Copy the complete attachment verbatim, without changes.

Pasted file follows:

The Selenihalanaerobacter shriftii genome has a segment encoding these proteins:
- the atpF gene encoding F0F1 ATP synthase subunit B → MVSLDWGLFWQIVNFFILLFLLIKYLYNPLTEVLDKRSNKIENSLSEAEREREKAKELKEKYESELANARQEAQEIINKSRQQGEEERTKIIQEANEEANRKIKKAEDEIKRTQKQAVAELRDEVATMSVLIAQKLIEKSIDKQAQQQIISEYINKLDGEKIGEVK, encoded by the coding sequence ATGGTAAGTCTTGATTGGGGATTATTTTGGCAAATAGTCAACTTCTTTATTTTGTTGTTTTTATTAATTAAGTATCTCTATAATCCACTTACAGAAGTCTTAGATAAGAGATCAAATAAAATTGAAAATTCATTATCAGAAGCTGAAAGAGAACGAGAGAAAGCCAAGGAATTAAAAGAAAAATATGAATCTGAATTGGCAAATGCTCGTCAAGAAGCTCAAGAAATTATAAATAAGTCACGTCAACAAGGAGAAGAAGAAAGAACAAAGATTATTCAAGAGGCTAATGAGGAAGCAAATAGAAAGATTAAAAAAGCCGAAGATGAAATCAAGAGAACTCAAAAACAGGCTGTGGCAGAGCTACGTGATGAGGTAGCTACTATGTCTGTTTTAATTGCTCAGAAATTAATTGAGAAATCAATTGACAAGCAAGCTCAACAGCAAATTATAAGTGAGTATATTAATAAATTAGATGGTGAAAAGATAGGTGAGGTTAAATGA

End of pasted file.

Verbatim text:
The Selenihalanaerobacter shriftii genome has a segment encoding these proteins:
- the atpF gene encoding F0F1 ATP synthase subunit B → MVSLDWGLFWQIVNFFILLFLLIKYLYNPLTEVLDKRSNKIENSLSEAEREREKAKELKEKYESELANARQEAQEIINKSRQQGEEERTKIIQEANEEANRKIKKAEDEIKRTQKQAVAELRDEVATMSVLIAQKLIEKSIDKQAQQQIISEYINKLDGEKIGEVK, encoded by the coding sequence ATGGTAAGTCTTGATTGGGGATTATTTTGGCAAATAGTCAACTTCTTTATTTTGTTGTTTTTATTAATTAAGTATCTCTATAATCCACTTACAGAAGTCTTAGATAAGAGATCAAATAAAATTGAAAATTCATTATCAGAAGCTGAAAGAGAACGAGAGAAAGCCAAGGAATTAAAAGAAAAATATGAATCTGAATTGGCAAATGCTCGTCAAGAAGCTCAAGAAATTATAAATAAGTCACGTCAACAAGGAGAAGAAGAAAGAACAAAGATTATTCAAGAGGCTAATGAGGAAGCAAATAGAAAGATTAAAAAAGCCGAAGATGAAATCAAGAGAACTCAAAAACAGGCTGTGGCAGAGCTACGTGATGAGGTAGCTACTATGTCTGTTTTAATTGCTCAGAAATTAATTGAGAAATCAATTGACAAGCAAGCTCAACAGCAAATTATAAGTGAGTATATTAATAAATTAGATGGTGAAAAGATAGGTGAGGTTAAATGA